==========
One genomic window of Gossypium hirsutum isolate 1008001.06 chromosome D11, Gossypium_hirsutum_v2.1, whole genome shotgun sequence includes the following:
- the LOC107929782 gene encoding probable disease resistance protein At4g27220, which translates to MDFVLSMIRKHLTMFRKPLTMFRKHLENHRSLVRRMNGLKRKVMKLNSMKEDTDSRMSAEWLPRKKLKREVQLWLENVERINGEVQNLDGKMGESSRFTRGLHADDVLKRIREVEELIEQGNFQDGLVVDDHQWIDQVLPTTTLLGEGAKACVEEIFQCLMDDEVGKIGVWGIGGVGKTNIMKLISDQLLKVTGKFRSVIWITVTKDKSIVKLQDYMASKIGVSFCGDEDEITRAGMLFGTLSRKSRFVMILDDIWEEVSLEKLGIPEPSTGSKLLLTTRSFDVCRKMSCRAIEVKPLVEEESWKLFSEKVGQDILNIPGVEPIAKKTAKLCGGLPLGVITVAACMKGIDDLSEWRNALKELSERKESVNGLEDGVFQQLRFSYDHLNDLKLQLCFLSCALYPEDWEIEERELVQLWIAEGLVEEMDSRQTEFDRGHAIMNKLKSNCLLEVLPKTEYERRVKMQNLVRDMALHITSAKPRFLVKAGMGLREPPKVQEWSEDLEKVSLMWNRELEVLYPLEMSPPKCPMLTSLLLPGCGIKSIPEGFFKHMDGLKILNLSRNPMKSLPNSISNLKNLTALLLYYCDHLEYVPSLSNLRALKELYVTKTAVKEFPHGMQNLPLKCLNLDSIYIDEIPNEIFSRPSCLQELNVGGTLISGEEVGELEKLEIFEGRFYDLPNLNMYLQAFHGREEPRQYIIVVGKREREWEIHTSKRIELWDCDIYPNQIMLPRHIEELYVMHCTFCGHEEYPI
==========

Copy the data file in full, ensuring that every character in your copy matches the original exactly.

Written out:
One genomic window of Gossypium hirsutum isolate 1008001.06 chromosome D11, Gossypium_hirsutum_v2.1, whole genome shotgun sequence includes the following:
- the LOC107929782 gene encoding probable disease resistance protein At4g27220, which translates to MDFVLSMIRKHLTMFRKPLTMFRKHLENHRSLVRRMNGLKRKVMKLNSMKEDTDSRMSAEWLPRKKLKREVQLWLENVERINGEVQNLDGKMGESSRFTRGLHADDVLKRIREVEELIEQGNFQDGLVVDDHQWIDQVLPTTTLLGEGAKACVEEIFQCLMDDEVGKIGVWGIGGVGKTNIMKLISDQLLKVTGKFRSVIWITVTKDKSIVKLQDYMASKIGVSFCGDEDEITRAGMLFGTLSRKSRFVMILDDIWEEVSLEKLGIPEPSTGSKLLLTTRSFDVCRKMSCRAIEVKPLVEEESWKLFSEKVGQDILNIPGVEPIAKKTAKLCGGLPLGVITVAACMKGIDDLSEWRNALKELSERKESVNGLEDGVFQQLRFSYDHLNDLKLQLCFLSCALYPEDWEIEERELVQLWIAEGLVEEMDSRQTEFDRGHAIMNKLKSNCLLEVLPKTEYERRVKMQNLVRDMALHITSAKPRFLVKAGMGLREPPKVQEWSEDLEKVSLMWNRELEVLYPLEMSPPKCPMLTSLLLPGCGIKSIPEGFFKHMDGLKILNLSRNPMKSLPNSISNLKNLTALLLYYCDHLEYVPSLSNLRALKELYVTKTAVKEFPHGMQNLPLKCLNLDSIYIDEIPNEIFSRPSCLQELNVGGTLISGEEVGELEKLEIFEGRFYDLPNLNMYLQAFHGREEPRQYIIVVGKREREWEIHTSKRIELWDCDIYPNQIMLPRHIEELYVMHCTFCGHEEYPI